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Partial Solar Eclipse Viewable Sunday From Colorado

The start of a total solar eclipse in 1999
T.Voekler
/
WikiMedia Commons
The start of a total solar eclipse in 1999

A partial solar eclipse will be viewable today in our state and others west of Colorado. This is the first eclipse Coloradans have seen in about 15 years.

The moon will begin to move in front of the sun at about 6:22 this evening. The maximum of the eclipse will occur around 7:30 and then the sun will set behind the Rocky Mountains about 10 to 15 minutes later.

In all, the eclipse will be viewable for about an hour this evening from Colorado. The sky won't get completely dark like it does during a total eclipse since the moon will only be covering about 86% percent of the sun.

Matt Benjamin with Fiske Planetarium in Boulder says he recommends purchasing a pair of eclipse watching glasses for the event.

"Eclipse glasses block out all the light from the sun. We've always heard don't look directly at the sun and there's good reason for that. But eclipse glasses allow you to have a long duration stare at the sun without your eyes squinting or watering."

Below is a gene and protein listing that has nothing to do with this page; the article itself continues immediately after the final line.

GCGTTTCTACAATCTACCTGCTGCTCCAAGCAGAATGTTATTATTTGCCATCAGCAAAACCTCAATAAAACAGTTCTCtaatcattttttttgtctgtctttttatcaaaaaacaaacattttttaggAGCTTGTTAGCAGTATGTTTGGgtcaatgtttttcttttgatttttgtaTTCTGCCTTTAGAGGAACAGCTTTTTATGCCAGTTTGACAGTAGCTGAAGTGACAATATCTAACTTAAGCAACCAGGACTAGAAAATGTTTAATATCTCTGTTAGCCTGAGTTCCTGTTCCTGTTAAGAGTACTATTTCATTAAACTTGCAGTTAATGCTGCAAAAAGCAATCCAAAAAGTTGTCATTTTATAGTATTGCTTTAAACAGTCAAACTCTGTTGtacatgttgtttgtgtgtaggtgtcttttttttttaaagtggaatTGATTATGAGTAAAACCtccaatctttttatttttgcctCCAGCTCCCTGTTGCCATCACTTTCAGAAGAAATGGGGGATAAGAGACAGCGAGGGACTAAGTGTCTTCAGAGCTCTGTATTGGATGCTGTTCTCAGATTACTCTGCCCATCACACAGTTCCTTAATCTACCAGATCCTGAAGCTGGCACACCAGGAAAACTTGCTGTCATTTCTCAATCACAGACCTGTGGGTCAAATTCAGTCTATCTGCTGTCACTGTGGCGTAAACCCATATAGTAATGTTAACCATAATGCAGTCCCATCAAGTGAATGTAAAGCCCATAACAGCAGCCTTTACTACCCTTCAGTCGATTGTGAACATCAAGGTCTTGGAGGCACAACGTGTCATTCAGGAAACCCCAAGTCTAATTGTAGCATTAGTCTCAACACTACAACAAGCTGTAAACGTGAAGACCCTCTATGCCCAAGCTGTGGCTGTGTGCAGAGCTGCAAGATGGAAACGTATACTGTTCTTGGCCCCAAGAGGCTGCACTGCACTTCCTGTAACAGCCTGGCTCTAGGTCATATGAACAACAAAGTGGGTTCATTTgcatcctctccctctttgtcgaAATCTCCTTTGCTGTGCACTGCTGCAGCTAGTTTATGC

Eclipse watching hlasses are available for purchase from Fiske Planetarium or McGuckin Hardwarestores.

But, Benjamin says there are other ways to watch the eclipse indirectly. He suggests creating a pinhole camera by puncturing a hole in a piece of paper or cardboard box.

"Hold it toward the sun and you can then project through that hole an image of the sun. What's nice is as the moon is blocking it you'll be able to see this black disk move across the image of the sun you project."

The University of Colorado Boulder is hosting asolar eclipse watch party this evening from 6:00 to 8:15 at Folsom Stadium on campus. They will be selling eclipse watching glasses at the door.

The next solar eclipse is scheduled for August of 2017. That total eclipse will be viewable across the entire United States. 

My journalism career started in college when I worked as a reporter and Weekend Edition host for WEKU-FM, an NPR member station in Richmond, KY. I graduated from Eastern Kentucky University with a B.A. in broadcast journalism.
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